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Operations Strategy and Competitive Priorities

Understanding Customer Wants and Needs
Dissatisfiers: requirements that are expected in a good or service. If these features are not present, the customer is dissatisfied, sometimes very dissatisfied.
Satisfiers: requirements that customers say they want.

Exciters/delighters: new or innovative good or service features that customers do not expect.

Understanding Customer Wants and Needs
Basic customer expectations - dissatisfiers and satisfiers – are generally considered the minimum performance level required to stay in business and are often called order qualifier.
Order winners are goods and service features and performance characteristics that differentiate one customer benefit package from another, and win the customer's business.

price. furniture. and smell. clothing.Understanding Customer Wants and Needs Search attributes are those that a customer can determine prior to purchasing the goods and/or services. These attributes include things like color. style. and houses are high in search attributes. . freshness. hardness. feel. Goods such as supermarket food. automobiles. fit.

taste. wearability. and customer satisfaction. safety. . fun.Understanding Customer Wants and Needs Experience attributes are those that can only be discerned after purchase or during consumption or use. Examples of these attributes are friendliness.

the knowledge of a tax advisor. or the accuracy of tax preparation software. Examples would include the expertise of a surgeon or mechanic. but cannot personally evaluate even after purchase and consumption.Understanding Customer Wants and Needs Credence attributes are any aspects of a good or service that the customer must believe in. .

How Customers Evaluate Goods and Services .

Competitive Priorities Competitive advantage denotes a firm’s ability to achieve market and financial superiority over its competitors. . Competitive priorities represent the strategic emphasis that a firm places on certain performance measures and operational capabilities within a value chain.

Competitive Priorities  Cost  Quality  Time  Flexibility  Innovation .

. A strong competitive advantage is driven by customer needs and aligns the organization's resources with its business opportunities. or sunk costs.Competitive Priorities Every organization is concerned with building and sustaining a competitive advantage in its markets. often because of a firm’s culture. A strong competitive advantage is difficult to copy. habits.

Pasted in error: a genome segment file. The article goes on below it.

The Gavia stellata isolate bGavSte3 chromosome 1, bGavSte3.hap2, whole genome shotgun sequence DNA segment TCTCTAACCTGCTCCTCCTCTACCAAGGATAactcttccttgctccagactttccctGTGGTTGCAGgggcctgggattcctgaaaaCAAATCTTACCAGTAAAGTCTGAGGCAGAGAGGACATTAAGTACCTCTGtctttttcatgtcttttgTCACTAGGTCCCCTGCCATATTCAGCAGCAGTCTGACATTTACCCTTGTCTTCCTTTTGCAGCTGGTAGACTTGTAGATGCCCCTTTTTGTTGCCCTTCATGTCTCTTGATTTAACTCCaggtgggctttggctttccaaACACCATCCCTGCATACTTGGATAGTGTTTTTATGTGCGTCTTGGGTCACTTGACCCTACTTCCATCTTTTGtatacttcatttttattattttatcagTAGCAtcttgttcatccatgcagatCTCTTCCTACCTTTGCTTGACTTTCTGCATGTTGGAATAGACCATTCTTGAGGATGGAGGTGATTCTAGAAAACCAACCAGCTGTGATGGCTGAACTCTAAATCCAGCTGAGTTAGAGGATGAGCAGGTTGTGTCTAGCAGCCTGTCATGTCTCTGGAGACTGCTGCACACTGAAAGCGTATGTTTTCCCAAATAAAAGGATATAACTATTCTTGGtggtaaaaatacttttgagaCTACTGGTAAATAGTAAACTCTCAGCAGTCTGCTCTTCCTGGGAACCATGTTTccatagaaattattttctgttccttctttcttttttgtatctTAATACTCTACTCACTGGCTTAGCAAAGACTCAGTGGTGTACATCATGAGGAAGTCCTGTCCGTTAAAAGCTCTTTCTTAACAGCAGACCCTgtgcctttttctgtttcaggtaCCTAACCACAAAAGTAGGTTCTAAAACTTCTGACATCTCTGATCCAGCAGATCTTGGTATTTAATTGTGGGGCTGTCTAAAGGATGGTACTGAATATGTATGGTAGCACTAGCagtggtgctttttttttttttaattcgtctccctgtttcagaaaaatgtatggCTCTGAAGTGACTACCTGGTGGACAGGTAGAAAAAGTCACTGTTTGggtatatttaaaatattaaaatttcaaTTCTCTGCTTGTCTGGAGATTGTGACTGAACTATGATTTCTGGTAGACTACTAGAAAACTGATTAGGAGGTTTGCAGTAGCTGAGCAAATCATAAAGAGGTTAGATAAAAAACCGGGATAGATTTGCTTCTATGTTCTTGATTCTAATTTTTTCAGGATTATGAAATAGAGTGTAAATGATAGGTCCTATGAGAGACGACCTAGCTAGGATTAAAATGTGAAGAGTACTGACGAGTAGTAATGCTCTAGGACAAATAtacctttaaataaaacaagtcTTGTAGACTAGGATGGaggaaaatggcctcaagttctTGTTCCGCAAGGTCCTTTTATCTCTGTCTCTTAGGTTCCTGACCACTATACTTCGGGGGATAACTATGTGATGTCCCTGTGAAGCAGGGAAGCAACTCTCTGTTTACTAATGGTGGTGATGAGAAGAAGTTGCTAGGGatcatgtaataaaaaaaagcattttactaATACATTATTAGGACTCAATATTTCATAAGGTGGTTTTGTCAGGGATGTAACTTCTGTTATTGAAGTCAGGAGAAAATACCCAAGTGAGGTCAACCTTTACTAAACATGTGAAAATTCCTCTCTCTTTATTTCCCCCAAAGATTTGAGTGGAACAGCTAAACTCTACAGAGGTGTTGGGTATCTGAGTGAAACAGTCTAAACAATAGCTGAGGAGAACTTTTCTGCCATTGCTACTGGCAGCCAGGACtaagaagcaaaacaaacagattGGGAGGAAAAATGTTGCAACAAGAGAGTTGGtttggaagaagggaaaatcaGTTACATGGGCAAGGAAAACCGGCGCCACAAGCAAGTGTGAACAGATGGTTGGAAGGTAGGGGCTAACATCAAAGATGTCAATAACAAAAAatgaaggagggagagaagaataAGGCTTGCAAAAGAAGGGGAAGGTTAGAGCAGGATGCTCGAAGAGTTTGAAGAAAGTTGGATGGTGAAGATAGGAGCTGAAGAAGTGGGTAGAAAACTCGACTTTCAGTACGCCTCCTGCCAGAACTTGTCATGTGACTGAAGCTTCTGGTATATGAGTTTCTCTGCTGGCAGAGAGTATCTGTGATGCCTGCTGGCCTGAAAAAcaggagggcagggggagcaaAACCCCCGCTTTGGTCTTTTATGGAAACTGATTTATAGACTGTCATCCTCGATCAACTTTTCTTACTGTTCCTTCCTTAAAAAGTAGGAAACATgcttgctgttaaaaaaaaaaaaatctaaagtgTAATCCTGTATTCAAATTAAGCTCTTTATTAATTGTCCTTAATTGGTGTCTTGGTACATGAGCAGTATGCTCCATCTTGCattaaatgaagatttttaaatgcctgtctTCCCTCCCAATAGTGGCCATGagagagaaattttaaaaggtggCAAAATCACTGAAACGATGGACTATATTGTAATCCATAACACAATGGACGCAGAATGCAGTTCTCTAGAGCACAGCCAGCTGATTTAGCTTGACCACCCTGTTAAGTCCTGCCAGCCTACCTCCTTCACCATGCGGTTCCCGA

Interlinking Quality and Probability Performance .

.Competitive Priority – Quality Competitive strategies often led to tradeoffs between quality and cost. some company strategies are willing to sacrifice quality in order to develop a low cost advantage.

Time Time is perhaps the most important source of competitive advantage. . FedEx. Customers demand quick response. Dell. Many firms use time as a competitive weapon to create and deliver superior goods and services such as Charles Schwab. CNN. Clarke American Checks. short waiting times. and consistency in performance. and Wal-Mart.Competitive Priority -.

and more often on-time. First. they speed up work processes so that customer response is improved. reductions in processing time can only be accomplished by streamlining and simplifying processes and value chains to eliminate nonvalue-added steps such as rework and waiting time.Competitive Priority -.Time Reductions in processing (flow) time serve two purposes. Deliveries can be made faster. Second. .

cost. and productivity.Time Processing (flow) time reductions often drive simultaneous improvements in quality.Competitive Priority -. .

. High-levels of flexibility might require special strategies such as modular designs. interchangeable components. and operations around flexibility. and postponement strategies. services.Competitive Priority -Flexibility Mass customization requires companies to align their activities around differentiated customer segments and design goods.

Flexible operations may also require attention to outsourcing decisions. agreements with key suppliers.Competitive Priority -. . because delayed shipments and a complex supply chain can hinder flexibility. and innovative partnering arrangements.Flexibility Flexible operations require sharing manufacturing lines and specialized training for employees.

.Competitive Priority -Flexibility Mass customization is being able to make whatever goods and services the customer wants. at any volume. and for a global organization. at any time for anybody. from any place in the world.

. or idea that differs from existing norms. method. Innovations in all forms encapsulate human knowledge.Competitive Priority -Innovation Innovation is the discovery and practical application or commercialization of a device.

computers. and cell phones. Management practices such as customer satisfaction surveys. refrigerators. and Internet banking Manufacturing such as computer-aided design. quantitative decision models. Services such as self-service. and smart tags.Competitive Priority -. all-suite hotels. health maintenance organizations. optical fiber. automobiles. and Six Sigma. . robotic automation. satellites.Innovation Innovations take many forms such as: Physical goods such as telephones.